I didn’t feel very excited about this dish when we ordered it, and when it came out, it looked rather lackluster; besides the ribbons of zucchini squash plated atop the stew, it looked somewhat unappetizing. It’s funny how adding something like duck leg carnitas can spruce up what appears to be a simple vegetable dish, which took my impression of the stew from a 4/10 to a 9/10. The protein contributed a satisfying layer of dimension that was missing in the stew alone; the addition of shredded carnitas-style meat was exactly what the dish needed to come alive against the crunchy corn and soft black beans.
In contrast, I was most excited for the coddled eggs–and while they were good, they didn’t blow my mind like I thought that they would. I’m typically a big fan of fish roe and gooey eggs, but for reasons I can’t articulate very well, the dish lacked in complexity and pizzazz, and I expected more from Tartine’s execution on this one.
At this point, the four of us were getting rather nervous–we didn’t quite remember how much food we had ordered, and we were beginning to feel painfully full. We’d also grossly underestimated the serving size of every single entree we had selected. The problem lies in that, when you venture to a brunch place this good, with friends who are equally dedicated to the act of eating good food, you’ve implicitly committed to finishing every part of your order.
The grilled cheese at Tartine is one of my favorites I’d had in SF. It might tie with the grilled cheeses that Cowgirl Creamery whips up at the Ferry Building on the Embarcadero (a long-running favorite of mine), except this one included squash, an interesting textural addition that neatly balanced the rich cheese and bread combination. If it wasn’t apparent in my opinions about food, I believe that texture can make a huge difference in a dish, including one as simple and classic as a grilled cheese.
If there was one dish I’d come back to Tartine to order over and over again, it would be the grits. I’m just as surprised at myself, because this was what I thought was the least exciting item on the menu.
Tartine’s version of grits is the quintessence of what I’d call “elevated everyday food” that fully deserves the hype that moniker generates. The basic combination of ingredients is simple: grits, kale, and eggs, but when you throw in some prosciutto and embellish it with some shishito peppers, a simple bowl of grits suddenly evolves into a multi-sensory experience that combines the best of all cooking elements: salt, fat, acid, and heat. In comparison to other entrees on the menu that were decadent and rich, this item was a perfect balance of nourishment and satisfaction, with some unconventional elements incorporated for excitement and surprise.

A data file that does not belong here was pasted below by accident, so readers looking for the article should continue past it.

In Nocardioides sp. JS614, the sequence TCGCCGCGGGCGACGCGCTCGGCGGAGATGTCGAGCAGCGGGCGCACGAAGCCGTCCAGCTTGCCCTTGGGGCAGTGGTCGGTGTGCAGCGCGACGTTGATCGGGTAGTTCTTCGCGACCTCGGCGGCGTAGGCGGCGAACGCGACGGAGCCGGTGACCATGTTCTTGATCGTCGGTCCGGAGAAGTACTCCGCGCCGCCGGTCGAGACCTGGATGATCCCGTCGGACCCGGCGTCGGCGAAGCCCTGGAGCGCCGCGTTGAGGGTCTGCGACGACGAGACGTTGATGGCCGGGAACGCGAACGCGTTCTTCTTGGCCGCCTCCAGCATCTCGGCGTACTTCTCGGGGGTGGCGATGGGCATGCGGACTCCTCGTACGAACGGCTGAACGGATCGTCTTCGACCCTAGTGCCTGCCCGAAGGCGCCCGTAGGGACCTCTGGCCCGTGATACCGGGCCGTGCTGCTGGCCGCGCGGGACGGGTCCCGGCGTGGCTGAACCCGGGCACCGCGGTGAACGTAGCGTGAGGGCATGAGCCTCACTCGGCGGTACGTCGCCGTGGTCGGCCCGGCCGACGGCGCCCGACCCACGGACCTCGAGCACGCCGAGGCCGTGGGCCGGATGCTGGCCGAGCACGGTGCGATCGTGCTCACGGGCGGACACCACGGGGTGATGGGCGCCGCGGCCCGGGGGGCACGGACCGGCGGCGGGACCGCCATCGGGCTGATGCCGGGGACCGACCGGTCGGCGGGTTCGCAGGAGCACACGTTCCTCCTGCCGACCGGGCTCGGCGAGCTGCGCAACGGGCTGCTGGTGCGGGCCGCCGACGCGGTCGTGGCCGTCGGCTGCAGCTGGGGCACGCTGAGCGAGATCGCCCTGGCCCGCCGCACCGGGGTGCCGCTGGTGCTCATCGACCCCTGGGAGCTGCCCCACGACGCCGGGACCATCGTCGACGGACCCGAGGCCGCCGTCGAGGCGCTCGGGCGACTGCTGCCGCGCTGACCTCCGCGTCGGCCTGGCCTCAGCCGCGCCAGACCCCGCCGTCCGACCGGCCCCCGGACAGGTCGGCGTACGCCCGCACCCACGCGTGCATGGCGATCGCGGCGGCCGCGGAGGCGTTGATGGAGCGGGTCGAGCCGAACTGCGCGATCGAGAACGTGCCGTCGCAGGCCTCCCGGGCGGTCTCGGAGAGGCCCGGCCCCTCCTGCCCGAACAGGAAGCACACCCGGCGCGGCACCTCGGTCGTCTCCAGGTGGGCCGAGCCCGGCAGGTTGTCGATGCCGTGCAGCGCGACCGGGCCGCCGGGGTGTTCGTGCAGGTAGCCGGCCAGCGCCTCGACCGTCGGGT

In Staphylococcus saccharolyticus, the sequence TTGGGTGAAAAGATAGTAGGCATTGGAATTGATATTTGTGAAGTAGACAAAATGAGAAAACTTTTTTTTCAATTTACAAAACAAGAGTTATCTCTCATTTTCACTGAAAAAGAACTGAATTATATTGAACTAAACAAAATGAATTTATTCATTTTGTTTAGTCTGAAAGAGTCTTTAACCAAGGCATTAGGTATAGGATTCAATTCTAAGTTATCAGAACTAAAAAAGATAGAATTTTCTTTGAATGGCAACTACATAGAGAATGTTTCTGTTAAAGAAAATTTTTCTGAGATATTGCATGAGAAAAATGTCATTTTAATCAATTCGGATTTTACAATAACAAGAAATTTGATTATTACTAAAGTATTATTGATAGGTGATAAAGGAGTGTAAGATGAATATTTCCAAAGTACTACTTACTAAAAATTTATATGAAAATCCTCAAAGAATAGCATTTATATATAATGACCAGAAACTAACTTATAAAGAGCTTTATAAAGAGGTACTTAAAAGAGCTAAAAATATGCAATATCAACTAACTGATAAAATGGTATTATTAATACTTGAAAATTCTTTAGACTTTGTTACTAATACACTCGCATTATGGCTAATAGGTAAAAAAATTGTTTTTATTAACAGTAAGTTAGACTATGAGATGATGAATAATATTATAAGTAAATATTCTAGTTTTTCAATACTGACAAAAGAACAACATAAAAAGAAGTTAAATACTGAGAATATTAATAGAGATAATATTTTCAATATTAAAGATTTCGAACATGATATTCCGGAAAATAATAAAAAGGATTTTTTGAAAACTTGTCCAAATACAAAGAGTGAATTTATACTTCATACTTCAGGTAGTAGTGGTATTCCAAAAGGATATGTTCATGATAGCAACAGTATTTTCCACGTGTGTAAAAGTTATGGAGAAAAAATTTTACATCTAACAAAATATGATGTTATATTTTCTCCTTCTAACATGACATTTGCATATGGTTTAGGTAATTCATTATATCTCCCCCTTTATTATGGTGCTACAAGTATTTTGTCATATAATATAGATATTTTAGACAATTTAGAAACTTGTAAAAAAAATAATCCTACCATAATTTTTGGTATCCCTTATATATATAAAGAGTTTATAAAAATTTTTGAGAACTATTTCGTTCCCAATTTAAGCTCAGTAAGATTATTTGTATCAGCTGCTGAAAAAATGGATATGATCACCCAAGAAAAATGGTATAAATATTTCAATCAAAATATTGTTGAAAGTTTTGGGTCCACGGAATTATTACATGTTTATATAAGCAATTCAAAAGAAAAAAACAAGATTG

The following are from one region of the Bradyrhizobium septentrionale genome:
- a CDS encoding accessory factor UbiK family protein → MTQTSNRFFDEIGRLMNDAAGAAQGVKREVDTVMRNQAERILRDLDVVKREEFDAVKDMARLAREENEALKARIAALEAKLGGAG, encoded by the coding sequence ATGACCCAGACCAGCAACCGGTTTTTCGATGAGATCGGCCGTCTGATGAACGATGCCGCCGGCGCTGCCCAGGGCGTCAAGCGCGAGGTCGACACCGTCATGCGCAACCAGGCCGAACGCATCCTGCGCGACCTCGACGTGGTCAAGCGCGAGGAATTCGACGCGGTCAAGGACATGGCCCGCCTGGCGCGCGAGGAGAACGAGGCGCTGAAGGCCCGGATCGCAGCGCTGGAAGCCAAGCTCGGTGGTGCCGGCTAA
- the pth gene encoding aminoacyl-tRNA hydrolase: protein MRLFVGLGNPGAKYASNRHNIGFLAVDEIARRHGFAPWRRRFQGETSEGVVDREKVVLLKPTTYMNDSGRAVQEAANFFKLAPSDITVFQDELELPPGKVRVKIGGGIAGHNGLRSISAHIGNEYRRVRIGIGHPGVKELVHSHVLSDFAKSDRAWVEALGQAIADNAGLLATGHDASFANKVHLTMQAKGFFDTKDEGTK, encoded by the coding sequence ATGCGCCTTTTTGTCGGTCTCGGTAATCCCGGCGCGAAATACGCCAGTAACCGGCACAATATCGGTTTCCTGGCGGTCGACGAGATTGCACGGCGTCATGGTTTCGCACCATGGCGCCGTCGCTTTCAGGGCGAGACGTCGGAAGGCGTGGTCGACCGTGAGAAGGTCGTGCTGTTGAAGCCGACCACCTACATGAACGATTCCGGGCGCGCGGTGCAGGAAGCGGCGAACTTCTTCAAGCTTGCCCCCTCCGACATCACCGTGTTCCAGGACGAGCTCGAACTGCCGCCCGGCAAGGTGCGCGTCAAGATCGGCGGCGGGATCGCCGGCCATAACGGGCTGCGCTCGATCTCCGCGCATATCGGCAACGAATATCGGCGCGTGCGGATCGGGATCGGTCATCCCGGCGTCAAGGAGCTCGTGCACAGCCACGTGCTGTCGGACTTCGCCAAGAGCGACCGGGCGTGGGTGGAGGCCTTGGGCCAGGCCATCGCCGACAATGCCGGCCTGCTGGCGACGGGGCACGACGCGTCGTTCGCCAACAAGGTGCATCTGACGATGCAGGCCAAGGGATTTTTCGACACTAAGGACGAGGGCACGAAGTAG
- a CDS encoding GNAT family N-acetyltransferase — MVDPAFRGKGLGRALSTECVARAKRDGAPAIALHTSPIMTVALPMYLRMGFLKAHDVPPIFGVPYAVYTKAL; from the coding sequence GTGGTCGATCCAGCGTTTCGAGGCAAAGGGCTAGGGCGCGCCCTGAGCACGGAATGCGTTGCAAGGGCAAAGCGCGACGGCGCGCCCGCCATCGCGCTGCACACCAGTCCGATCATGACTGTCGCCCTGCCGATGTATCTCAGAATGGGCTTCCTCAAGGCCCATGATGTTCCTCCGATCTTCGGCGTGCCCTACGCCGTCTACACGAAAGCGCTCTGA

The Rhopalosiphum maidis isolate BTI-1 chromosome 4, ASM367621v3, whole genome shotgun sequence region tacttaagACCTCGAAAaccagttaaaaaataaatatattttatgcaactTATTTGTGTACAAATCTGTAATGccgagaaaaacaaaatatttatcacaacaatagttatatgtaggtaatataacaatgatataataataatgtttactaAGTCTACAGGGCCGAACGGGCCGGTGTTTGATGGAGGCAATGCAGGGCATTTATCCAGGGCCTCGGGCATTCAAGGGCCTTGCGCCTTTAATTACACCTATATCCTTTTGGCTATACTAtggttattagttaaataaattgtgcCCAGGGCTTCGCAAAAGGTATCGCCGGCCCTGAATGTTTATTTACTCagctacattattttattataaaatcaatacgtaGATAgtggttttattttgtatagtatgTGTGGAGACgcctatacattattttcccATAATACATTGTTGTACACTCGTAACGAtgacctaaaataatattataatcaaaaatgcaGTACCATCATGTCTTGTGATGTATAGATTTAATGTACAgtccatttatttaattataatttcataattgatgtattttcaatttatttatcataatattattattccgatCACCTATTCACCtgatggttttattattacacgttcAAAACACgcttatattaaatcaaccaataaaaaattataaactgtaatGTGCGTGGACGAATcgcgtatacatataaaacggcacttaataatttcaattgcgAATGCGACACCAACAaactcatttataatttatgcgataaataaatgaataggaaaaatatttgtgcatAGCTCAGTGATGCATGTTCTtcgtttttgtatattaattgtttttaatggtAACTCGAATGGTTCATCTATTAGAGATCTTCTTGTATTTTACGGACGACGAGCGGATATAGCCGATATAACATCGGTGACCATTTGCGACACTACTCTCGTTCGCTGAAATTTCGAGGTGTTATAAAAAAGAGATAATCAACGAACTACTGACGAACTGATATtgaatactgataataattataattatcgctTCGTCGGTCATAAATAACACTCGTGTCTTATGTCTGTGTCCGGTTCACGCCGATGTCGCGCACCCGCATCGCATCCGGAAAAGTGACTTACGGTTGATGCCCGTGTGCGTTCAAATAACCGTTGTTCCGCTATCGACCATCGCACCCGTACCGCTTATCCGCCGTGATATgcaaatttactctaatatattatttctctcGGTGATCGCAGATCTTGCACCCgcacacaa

After the grits, we were all but slumped over our dining table, battling drooped eyelids and an uncomfortable fullness in our stomachs. Against all pragmatic principles for dining out, the table collectively decided that we’d already come this far, and should experience dessert, so we ended up ordering a Bavarian fruit tart. To our relief, the tart was miniscule, enough for each of us to enjoy one perfect bite. I’d absolutely order this again.
Consistent with the experience I’d had during my previous visits, enjoying brunch at Tartine blew away my expectations. F&B in San Francisco is highly competitive, and it can be challenging for restaurants to survive and distinguish themselves in the midst of an ever-present competitiveness within the scene. As a foodie, I feel constantly spoiled by my vast selection of dining options in the city. My three experiences at Tartine make me feel confident that this is an establishment that will continue to stand out and thrive against formidable challenges within the industry, and I’m already looking forward to my next meal there!